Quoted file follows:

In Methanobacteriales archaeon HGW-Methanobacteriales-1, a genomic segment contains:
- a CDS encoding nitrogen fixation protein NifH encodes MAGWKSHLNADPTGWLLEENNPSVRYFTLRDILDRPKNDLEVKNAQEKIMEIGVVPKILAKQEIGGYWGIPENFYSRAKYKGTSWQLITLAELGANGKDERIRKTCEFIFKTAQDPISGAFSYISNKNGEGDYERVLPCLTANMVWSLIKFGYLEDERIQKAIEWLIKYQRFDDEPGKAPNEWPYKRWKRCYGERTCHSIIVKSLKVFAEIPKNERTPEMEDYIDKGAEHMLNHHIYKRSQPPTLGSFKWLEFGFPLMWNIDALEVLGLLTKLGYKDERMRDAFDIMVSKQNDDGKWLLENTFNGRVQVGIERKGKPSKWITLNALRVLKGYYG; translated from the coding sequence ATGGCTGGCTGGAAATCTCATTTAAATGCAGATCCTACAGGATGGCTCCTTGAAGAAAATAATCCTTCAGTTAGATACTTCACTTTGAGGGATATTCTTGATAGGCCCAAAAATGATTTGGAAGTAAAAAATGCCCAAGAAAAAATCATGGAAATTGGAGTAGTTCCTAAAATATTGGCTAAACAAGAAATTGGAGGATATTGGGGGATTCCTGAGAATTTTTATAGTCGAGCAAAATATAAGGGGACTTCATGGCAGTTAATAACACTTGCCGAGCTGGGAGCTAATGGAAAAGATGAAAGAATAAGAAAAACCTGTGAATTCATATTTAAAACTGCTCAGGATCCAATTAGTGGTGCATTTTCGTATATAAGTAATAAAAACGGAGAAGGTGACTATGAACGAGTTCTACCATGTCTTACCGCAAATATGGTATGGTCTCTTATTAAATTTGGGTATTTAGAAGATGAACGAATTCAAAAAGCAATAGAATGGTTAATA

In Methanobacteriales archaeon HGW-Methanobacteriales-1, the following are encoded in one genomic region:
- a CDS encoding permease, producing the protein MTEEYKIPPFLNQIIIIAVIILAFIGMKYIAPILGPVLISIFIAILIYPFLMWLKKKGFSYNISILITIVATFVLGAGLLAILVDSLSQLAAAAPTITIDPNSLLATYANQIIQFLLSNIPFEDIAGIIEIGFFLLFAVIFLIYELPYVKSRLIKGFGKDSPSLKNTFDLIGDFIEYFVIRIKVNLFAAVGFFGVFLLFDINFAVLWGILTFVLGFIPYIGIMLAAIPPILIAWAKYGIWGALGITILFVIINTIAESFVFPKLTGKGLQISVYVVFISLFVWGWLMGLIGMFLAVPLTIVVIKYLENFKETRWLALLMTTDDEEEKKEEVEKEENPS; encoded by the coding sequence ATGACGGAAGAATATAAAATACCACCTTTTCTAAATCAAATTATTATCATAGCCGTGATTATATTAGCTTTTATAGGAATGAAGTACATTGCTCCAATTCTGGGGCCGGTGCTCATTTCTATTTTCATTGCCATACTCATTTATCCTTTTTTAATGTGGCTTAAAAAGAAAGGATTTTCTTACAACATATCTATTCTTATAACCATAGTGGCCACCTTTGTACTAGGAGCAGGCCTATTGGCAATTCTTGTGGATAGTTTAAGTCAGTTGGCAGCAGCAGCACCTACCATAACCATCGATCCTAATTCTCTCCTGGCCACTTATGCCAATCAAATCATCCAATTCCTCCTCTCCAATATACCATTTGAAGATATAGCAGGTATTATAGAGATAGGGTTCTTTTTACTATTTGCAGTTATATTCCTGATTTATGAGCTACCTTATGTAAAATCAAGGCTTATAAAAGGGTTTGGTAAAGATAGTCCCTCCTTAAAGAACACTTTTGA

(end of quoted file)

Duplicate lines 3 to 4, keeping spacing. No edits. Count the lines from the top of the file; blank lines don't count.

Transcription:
In Methanobacteriales archaeon HGW-Methanobacteriales-1, the following are encoded in one genomic region:
- a CDS encoding permease, producing the protein MTEEYKIPPFLNQIIIIAVIILAFIGMKYIAPILGPVLISIFIAILIYPFLMWLKKKGFSYNISILITIVATFVLGAGLLAILVDSLSQLAAAAPTITIDPNSLLATYANQIIQFLLSNIPFEDIAGIIEIGFFLLFAVIFLIYELPYVKSRLIKGFGKDSPSLKNTFDLIGDFIEYFVIRIKVNLFAAVGFFGVFLLFDINFAVLWGILTFVLGFIPYIGIMLAAIPPILIAWAKYGIWGALGITILFVIINTIAESFVFPKLTGKGLQISVYVVFISLFVWGWLMGLIGMFLAVPLTIVVIKYLENFKETRWLALLMTTDDEEEKKEEVEKEENPS; encoded by the coding sequence ATGACGGAAGAATATAAAATACCACCTTTTCTAAATCAAATTATTATCATAGCCGTGATTATATTAGCTTTTATAGGAATGAAGTACATTGCTCCAATTCTGGGGCCGGTGCTCATTTCTATTTTCATTGCCATACTCATTTATCCTTTTTTAATGTGGCTTAAAAAGAAAGGATTTTCTTACAACATATCTATTCTTATAACCATAGTGGCCACCTTTGTACTAGGAGCAGGCCTATTGGCAATTCTTGTGGATAGTTTAAGTCAGTTGGCAGCAGCAGCACCTACCATAACCATCGATCCTAATTCTCTCCTGGCCACTTATGCCAATCAAATCATCCAATTCCTCCTCTCCAATATACCATTTGAAGATATAGCAGGTATTATAGAGATAGGGTTCTTTTTACTATTTGCAGTTATATTCCTGATTTATGAGCTACCTTATGTAAAATCAAGGCTTATAAAAGGGTTTGGTAAAGATAGTCCCTCCTTAAAGAACACTTTTGA